SYKESVILLE — Planning Commission to talk development
The Planning and Zoning Commission will meet at 7 p.m. today to discuss the status of ongoing projects, including Shannon Run, Jamaka Heights and Scarborough Woods.
The meeting is in the Town House, 7547 Main St. Information: 795-6390.
Recyclers team up with builders
The Carroll County Recycling Office has teamed up with the Loading Dock, Maryland's central clearing house for surplus building materials.
The Loading Dock collects recyclable building materials and makes materials available to non-profit and low-income families at very low prices.
Northern Landfill off of Route 140 will be the drop-off site for recyclable building supplies from 9 a.m. to 2 p.m. Sept. 26.
The program will prevent reusable items from going into the landfill, encourage building and renovation of affordable housing and provide a tax deduction to contractors and builders for their donations.
The Recycling Office encourages Carroll County contractors, builders and private citizens to contribute to the program.
Acceptable items include: adhesives, banisters, bathtubs, bi-fold doors, carpet, caulk, cinderblocks, countertops, lumber, patio doors, plumbing fixtures, some appliances, roof shingles, shelving, stairs, storm windows, drywall, electric lights, bathroom and kitchen cabinets and fixtures, hardware, vinyl flooring and siding.
Food program helps day care kids
The Carroll County Department of Social Services is sponsoring the Child and Adult Care Food Program.
The program provides the same meals to all children enrolled at no separate charge. Meals will be provided to children at licensed family day care providers' homes.
DSS is at 10 Distillery Drive. For information, contact Gertrude Robertson at 857-6251.
Historic house is now a home
When Tom and Darcy Lynch saw Bloomfield, they both knew that was the house they'd been looking for.
"We'd been looking for an older historic home with some land and we wanted in a neighborhood for our children, but we also wanted some privacy," said Darcy Lynch.
Bloomfield, sitting off Obrecht Road on more than two acres, fit all the Lynch's requirements. On Aug. 20, Bloomfield became the family's home.
The settlement ended a two-year project for Jonathan Herman, town councilman and planning commission member, who purchased the historic house from the town so it could be preserved.
The house had been given to the town by the developer of Hawk Ridge Farm subdivision. While it sat unoccupied, it was vandalized and severely damaged.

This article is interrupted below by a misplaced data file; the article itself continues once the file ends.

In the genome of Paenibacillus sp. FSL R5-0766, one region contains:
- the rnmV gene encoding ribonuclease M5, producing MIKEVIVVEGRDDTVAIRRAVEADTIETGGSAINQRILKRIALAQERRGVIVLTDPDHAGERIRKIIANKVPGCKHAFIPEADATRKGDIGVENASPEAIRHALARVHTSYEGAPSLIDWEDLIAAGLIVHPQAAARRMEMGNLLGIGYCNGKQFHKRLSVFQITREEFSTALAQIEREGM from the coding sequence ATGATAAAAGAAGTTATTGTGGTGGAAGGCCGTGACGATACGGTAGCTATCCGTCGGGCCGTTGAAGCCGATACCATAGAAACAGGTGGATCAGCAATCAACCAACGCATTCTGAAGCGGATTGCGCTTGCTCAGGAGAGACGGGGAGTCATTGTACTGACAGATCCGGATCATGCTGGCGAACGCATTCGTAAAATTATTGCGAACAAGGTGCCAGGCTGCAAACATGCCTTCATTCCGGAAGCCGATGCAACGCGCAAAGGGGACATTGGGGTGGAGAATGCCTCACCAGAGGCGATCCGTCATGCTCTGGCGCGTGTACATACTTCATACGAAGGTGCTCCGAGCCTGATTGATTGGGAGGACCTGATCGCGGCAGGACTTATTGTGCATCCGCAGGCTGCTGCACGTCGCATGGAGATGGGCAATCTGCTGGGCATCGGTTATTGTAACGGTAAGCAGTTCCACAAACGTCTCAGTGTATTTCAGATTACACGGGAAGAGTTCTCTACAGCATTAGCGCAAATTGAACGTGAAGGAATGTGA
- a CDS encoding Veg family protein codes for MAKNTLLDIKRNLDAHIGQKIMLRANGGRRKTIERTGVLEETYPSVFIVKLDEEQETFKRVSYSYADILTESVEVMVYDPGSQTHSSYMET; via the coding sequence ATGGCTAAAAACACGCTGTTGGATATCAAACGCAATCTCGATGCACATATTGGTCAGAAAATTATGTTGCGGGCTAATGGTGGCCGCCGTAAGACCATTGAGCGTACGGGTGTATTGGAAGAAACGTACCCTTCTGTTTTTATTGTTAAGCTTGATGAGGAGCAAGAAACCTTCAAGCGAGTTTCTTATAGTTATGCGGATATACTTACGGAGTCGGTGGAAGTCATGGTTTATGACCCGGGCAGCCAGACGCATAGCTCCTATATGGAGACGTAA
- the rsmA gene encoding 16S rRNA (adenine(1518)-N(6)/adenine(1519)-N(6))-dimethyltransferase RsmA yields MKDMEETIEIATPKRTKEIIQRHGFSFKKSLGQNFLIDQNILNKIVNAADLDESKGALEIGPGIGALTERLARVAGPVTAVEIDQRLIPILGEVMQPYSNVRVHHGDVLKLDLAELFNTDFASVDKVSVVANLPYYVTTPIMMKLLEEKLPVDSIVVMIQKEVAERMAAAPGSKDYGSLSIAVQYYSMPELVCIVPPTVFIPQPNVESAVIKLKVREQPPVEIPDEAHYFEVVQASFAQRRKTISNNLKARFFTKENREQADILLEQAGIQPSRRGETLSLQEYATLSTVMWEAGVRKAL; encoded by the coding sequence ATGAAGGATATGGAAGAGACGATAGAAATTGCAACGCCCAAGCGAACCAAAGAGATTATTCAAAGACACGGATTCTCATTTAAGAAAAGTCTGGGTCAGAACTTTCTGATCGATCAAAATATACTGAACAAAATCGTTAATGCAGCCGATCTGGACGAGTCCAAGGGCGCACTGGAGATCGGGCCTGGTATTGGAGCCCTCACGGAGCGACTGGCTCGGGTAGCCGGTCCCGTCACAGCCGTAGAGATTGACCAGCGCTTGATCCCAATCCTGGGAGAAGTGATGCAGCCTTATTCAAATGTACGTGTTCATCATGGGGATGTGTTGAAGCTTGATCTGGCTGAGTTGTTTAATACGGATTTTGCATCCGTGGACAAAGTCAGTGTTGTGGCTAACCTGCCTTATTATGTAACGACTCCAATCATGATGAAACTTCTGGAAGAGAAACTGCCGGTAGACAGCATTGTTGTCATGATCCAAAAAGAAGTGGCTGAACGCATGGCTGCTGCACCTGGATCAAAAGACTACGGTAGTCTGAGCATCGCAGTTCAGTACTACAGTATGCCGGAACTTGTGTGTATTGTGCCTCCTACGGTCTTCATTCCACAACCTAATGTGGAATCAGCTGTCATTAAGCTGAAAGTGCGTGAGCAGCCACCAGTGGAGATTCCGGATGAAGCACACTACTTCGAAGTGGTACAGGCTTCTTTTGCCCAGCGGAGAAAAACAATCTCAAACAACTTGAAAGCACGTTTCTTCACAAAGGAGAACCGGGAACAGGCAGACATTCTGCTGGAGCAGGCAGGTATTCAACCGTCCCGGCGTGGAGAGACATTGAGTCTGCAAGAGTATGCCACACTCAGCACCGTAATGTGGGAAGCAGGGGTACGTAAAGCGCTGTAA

Despite the damage, Mr. Herman, who does authentic restorations, thought the house could be saved. With Town Attorney Dennis Hoover and attorney Arvin Rosen as partners, Mr. Herman bought the house.
More than $250,000 and two years later, Bloomfield was restored to all its splendor and sold for $382,500.
"It's been a wonderful experience," said Darcy Lynch. "We're the second Tom and Darcy to live in the house and my husband's family lives in Bloomfield, N.J., so there's a lot of things like that to make it interesting."
The couple, both in their mid-30s, were living in Howard County, she said. Tom Darcy is an engineer with the Department of Defense. She stays home with their 9-year-old son and 7-year-old and 3-year-old daughters.
Darcy Lynch said they plan to make Bloomfield their permanent home.
County firefighters dedicate new facility
The Carroll County Volunteer Firefighters Association will dedicate new, state-of-the-art training facilities at 2 p.m. Sunday at the Emergency Operations Center training grounds at 1345 Washington Road.
The local firefighters have invited state fire officials and those from surrounding counties and Baltimore to the ceremonies, which will include a walk-through of new classrooms and the firefighting training building.
Scott Campbell, county fire protection engineer, said the training grounds include two structural burn buildings and a newly renovated second-floor training area in the barn.
"The second floor of the barn has been renovated for confined-rescue training with some really unique props to simulate confined rescues," Mr. Scott said. "The really nice thing about it is that it's eligible for use year-round because it's inside."
Other areas include specialty training, such as for propane gas fires and self-contained breathing apparatus use. Classrooms also are used by the state for emergency medical technician training and re-certification.
Mr. Scott said the public is urged to attend to see what the county has available for training its firefighters and ambulance personnel.
"Our whole intent in doing this is to get people to come out and see what it's all about," Mr. Scott said.
School sick-day bank up for board's OK
The Board of Education votes today on whether to approve a process for school employees to use a new benefit they negotiated last spring.